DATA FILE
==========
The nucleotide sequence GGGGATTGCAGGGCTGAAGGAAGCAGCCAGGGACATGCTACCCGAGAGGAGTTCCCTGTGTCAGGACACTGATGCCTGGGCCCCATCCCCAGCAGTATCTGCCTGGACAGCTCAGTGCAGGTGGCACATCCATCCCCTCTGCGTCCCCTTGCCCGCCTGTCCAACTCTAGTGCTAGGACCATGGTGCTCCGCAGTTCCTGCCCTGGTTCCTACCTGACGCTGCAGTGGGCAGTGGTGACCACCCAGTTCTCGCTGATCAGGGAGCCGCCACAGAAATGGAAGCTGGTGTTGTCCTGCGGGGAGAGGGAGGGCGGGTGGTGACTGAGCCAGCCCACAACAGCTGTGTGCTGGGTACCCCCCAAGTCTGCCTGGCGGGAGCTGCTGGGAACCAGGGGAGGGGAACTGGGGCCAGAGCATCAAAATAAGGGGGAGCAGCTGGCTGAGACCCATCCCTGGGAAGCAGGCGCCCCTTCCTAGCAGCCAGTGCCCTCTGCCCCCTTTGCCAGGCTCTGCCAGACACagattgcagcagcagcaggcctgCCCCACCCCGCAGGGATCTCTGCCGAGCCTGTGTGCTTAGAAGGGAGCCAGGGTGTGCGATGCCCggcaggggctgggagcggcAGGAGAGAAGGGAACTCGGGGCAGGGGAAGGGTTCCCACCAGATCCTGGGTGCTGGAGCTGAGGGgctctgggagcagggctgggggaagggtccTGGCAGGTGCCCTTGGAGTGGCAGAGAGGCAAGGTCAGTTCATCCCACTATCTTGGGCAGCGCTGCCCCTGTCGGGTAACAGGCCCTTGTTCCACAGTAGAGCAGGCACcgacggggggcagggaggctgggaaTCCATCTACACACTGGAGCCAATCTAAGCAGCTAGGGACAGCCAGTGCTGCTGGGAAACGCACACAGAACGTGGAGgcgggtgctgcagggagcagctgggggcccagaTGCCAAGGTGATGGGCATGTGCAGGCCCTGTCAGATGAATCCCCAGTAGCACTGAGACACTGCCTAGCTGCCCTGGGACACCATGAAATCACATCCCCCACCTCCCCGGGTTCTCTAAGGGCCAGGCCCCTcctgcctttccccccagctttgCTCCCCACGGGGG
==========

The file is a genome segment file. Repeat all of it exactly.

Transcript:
The nucleotide sequence GGGGATTGCAGGGCTGAAGGAAGCAGCCAGGGACATGCTACCCGAGAGGAGTTCCCTGTGTCAGGACACTGATGCCTGGGCCCCATCCCCAGCAGTATCTGCCTGGACAGCTCAGTGCAGGTGGCACATCCATCCCCTCTGCGTCCCCTTGCCCGCCTGTCCAACTCTAGTGCTAGGACCATGGTGCTCCGCAGTTCCTGCCCTGGTTCCTACCTGACGCTGCAGTGGGCAGTGGTGACCACCCAGTTCTCGCTGATCAGGGAGCCGCCACAGAAATGGAAGCTGGTGTTGTCCTGCGGGGAGAGGGAGGGCGGGTGGTGACTGAGCCAGCCCACAACAGCTGTGTGCTGGGTACCCCCCAAGTCTGCCTGGCGGGAGCTGCTGGGAACCAGGGGAGGGGAACTGGGGCCAGAGCATCAAAATAAGGGGGAGCAGCTGGCTGAGACCCATCCCTGGGAAGCAGGCGCCCCTTCCTAGCAGCCAGTGCCCTCTGCCCCCTTTGCCAGGCTCTGCCAGACACagattgcagcagcagcaggcctgCCCCACCCCGCAGGGATCTCTGCCGAGCCTGTGTGCTTAGAAGGGAGCCAGGGTGTGCGATGCCCggcaggggctgggagcggcAGGAGAGAAGGGAACTCGGGGCAGGGGAAGGGTTCCCACCAGATCCTGGGTGCTGGAGCTGAGGGgctctgggagcagggctgggggaagggtccTGGCAGGTGCCCTTGGAGTGGCAGAGAGGCAAGGTCAGTTCATCCCACTATCTTGGGCAGCGCTGCCCCTGTCGGGTAACAGGCCCTTGTTCCACAGTAGAGCAGGCACcgacggggggcagggaggctgggaaTCCATCTACACACTGGAGCCAATCTAAGCAGCTAGGGACAGCCAGTGCTGCTGGGAAACGCACACAGAACGTGGAGgcgggtgctgcagggagcagctgggggcccagaTGCCAAGGTGATGGGCATGTGCAGGCCCTGTCAGATGAATCCCCAGTAGCACTGAGACACTGCCTAGCTGCCCTGGGACACCATGAAATCACATCCCCCACCTCCCCGGGTTCTCTAAGGGCCAGGCCCCTcctgcctttccccccagctttgCTCCCCACGGGGG